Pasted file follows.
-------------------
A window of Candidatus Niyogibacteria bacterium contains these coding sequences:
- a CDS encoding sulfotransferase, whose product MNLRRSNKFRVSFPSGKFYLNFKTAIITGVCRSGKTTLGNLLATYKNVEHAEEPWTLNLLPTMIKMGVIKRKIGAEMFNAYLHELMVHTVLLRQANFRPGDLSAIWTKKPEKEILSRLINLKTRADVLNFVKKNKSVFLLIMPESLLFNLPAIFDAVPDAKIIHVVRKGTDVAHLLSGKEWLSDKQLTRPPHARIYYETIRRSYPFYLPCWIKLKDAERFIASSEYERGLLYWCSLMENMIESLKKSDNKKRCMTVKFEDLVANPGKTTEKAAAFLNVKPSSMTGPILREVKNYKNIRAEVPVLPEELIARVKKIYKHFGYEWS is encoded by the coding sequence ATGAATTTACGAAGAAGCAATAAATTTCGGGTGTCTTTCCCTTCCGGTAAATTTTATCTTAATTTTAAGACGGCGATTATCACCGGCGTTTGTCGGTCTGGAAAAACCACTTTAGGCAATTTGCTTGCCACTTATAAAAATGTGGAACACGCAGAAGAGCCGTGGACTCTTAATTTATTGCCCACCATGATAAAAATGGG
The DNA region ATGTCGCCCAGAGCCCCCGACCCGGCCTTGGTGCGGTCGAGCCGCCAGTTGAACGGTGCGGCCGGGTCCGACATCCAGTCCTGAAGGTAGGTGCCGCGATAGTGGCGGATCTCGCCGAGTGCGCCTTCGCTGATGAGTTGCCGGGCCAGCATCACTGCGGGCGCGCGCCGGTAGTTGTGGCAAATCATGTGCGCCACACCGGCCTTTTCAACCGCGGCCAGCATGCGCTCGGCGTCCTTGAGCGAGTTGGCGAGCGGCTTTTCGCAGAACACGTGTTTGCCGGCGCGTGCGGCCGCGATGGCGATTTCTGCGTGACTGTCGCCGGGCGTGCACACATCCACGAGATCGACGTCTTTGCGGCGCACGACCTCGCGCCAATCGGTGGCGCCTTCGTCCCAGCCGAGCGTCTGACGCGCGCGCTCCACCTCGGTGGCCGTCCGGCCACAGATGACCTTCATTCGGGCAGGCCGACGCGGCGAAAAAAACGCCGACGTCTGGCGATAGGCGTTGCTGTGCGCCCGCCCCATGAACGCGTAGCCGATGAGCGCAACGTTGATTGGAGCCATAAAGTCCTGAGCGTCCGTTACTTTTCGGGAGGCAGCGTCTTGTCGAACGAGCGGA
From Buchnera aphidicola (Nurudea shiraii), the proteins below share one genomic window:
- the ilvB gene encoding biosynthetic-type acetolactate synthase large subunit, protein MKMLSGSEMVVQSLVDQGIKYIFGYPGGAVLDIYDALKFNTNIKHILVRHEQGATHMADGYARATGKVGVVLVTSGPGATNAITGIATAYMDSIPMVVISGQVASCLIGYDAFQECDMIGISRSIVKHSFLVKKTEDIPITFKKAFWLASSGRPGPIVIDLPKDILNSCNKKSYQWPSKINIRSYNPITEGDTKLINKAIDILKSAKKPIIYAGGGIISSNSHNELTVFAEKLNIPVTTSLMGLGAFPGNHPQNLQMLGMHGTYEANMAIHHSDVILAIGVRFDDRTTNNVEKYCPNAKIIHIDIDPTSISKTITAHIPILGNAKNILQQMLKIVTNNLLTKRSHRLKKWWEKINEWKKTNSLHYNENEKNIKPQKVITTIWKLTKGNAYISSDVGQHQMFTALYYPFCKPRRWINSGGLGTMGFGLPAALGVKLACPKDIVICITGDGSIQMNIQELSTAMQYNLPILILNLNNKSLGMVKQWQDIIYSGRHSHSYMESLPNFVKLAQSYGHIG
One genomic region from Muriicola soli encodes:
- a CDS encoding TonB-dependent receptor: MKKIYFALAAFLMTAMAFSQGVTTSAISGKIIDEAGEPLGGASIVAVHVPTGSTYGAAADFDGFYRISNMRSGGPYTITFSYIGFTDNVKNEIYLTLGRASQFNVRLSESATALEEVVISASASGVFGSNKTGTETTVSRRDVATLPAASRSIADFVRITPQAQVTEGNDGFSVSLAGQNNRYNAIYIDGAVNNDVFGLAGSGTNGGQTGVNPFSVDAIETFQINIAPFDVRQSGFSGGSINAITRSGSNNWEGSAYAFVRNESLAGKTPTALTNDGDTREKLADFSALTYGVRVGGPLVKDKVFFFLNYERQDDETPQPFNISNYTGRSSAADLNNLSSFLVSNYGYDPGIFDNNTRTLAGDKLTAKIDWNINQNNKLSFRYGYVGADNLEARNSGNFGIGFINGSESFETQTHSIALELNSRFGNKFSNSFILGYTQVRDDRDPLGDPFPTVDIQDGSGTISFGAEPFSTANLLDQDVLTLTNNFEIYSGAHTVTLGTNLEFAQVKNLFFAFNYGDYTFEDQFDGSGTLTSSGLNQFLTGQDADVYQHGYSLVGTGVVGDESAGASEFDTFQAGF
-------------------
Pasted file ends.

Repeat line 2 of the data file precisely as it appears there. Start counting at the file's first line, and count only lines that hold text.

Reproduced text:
- a CDS encoding sulfotransferase, whose product MNLRRSNKFRVSFPSGKFYLNFKTAIITGVCRSGKTTLGNLLATYKNVEHAEEPWTLNLLPTMIKMGVIKRKIGAEMFNAYLHELMVHTVLLRQANFRPGDLSAIWTKKPEKEILSRLINLKTRADVLNFVKKNKSVFLLIMPESLLFNLPAIFDAVPDAKIIHVVRKGTDVAHLLSGKEWLSDKQLTRPPHARIYYETIRRSYPFYLPCWIKLKDAERFIASSEYERGLLYWCSLMENMIESLKKSDNKKRCMTVKFEDLVANPGKTTEKAAAFLNVKPSSMTGPILREVKNYKNIRAEVPVLPEELIARVKKIYKHFGYEWS is encoded by the coding sequence ATGAATTTACGAAGAAGCAATAAATTTCGGGTGTCTTTCCCTTCCGGTAAATTTTATCTTAATTTTAAGACGGCGATTATCACCGGCGTTTGTCGGTCTGGAAAAACCACTTTAGGCAATTTGCTTGCCACTTATAAAAATGTGGAACACGCAGAAGAGCCGTGGACTCTTAATTTATTGCCCACCATGATAAAAATGGG